Why is it that it’s so much easier to identify yourself based on what you’re against, or who you’re not, rather than what it is you’re for?
I find myself constantly making distinctions like the one pictured here; “Yes, I’m a Christian. Yes, I’m a Mennonite. Yes, I’m even a pastor…BUT I’m not that kind. I’m not the kind you’re thinking of.”
I’m the cool kind.
I feel the need to clarify, often because I know (or at least I think I know) exactly what people are thinking when I share my occupation. I can almost hear the negative stereotypes start playing through their minds, and I want to beat them there.
But the truth is, it’s a lot harder to talk about what I am than what I am not.
Really, it should be just as hard to talk about being human as it is being a pastor. After all, given the history of our race (the human race), there is at least as much reason to distance myself from humanity as there is from the Christians I disagree with.
We’re all capable of hatred, bigotry, arrogance, and greed. Brokenness needs no religious affiliation.
But asking the question; what am I for, as opposed to simply what am I against; this is a question I think we are all ill-prepared to answer, but even less so those of us who claim the name of Christ as a way of self-identification.
Because to follow Christ is to journey towards a cross of our own; that god-forsaken place where we feel totally and utterly abandoned. The cross is where our own personal demons come out to play and we feel powerless over them. The cross is that darkest part of the night when we struggle the most with our self-image, with our fears and doubts, with the violence of our nature and the anxieties surrounding our inadequacies.
It is absurd to imagine a voluntary journey to such a place and so we don’t. So it is that our own personal cross, rather than being emptied of its power, it retains power over us.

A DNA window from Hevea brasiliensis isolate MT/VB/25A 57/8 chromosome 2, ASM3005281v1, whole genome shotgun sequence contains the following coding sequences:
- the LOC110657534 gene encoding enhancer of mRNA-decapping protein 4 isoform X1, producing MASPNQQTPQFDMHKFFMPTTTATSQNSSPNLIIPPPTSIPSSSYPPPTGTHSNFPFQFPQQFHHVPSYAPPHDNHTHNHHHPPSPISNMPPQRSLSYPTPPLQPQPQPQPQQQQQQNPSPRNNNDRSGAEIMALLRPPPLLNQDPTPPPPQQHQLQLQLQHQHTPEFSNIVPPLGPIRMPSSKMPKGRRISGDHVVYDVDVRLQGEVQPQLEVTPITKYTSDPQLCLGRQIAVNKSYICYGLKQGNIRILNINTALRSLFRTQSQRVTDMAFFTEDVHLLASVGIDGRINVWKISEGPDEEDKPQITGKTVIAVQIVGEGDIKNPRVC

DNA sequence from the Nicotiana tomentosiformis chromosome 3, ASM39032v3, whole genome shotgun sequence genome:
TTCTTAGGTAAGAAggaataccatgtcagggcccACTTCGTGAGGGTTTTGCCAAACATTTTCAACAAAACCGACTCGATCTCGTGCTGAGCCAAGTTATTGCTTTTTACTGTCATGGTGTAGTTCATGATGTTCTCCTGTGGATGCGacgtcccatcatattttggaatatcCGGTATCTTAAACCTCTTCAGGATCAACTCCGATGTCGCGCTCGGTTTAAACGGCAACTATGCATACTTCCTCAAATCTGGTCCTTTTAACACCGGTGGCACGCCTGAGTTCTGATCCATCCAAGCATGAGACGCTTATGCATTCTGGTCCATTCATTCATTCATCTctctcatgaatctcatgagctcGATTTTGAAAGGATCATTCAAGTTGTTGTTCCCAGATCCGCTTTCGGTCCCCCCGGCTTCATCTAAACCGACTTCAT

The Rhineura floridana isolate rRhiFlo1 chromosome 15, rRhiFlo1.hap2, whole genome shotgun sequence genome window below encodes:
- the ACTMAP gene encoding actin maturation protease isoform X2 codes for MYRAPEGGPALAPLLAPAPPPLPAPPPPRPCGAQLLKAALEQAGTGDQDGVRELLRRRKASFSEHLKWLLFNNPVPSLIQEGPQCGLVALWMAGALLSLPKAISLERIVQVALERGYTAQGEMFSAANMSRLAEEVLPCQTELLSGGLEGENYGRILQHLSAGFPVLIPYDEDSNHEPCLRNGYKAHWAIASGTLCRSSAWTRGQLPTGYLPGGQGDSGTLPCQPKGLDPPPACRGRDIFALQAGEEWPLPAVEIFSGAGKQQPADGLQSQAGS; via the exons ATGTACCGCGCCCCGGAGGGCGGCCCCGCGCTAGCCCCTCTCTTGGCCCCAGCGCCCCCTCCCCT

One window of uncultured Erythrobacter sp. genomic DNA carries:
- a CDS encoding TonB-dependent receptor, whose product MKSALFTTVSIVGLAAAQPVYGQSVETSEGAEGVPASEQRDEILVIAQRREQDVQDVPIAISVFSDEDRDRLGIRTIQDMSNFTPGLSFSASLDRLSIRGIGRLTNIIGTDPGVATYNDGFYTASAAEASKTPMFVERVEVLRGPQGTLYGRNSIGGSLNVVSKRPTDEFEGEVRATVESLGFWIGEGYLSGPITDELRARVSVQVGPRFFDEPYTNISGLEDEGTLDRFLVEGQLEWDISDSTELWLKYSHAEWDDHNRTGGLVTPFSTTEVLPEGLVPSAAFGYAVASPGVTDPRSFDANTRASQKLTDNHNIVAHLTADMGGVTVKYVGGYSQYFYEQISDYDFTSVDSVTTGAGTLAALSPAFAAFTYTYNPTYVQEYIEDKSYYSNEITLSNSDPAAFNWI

We identify ourselves by what we are against, because it creates an illusion of identity.
But the hard truth is, we don’t really know who we are. We know who we wish not to be, but we don’t really know who we are, or what we’re for (other than the generic niceties that give us some social standing in a pinch).
In other words, I’m all for the love and the grace and the forgiveness and the mercy and all the other positive things that we’ve traditionally taught that Jesus came to give. But none of them are specifically (or should I say ‘distinctively’) “Christian.”
Jesus is more than a Sunday School teacher telling us to all just get along. The crucifixion was more than a sacrifice to appease a most Holy God because I consistently eat too much cheesecake.
What happened on the cross was a reconciliation of that which cannot be reconciled. The impossible was made possible; not just for a moment in time; but rather for eternity.
Jesus faced the cross because in marching through that desolation…that hell…of a forsaken existence, he could bring back from the grave the first-fruits of the resurrection.
But we’re not there yet. This is only week 2 of Lent.
What is it that you stand for?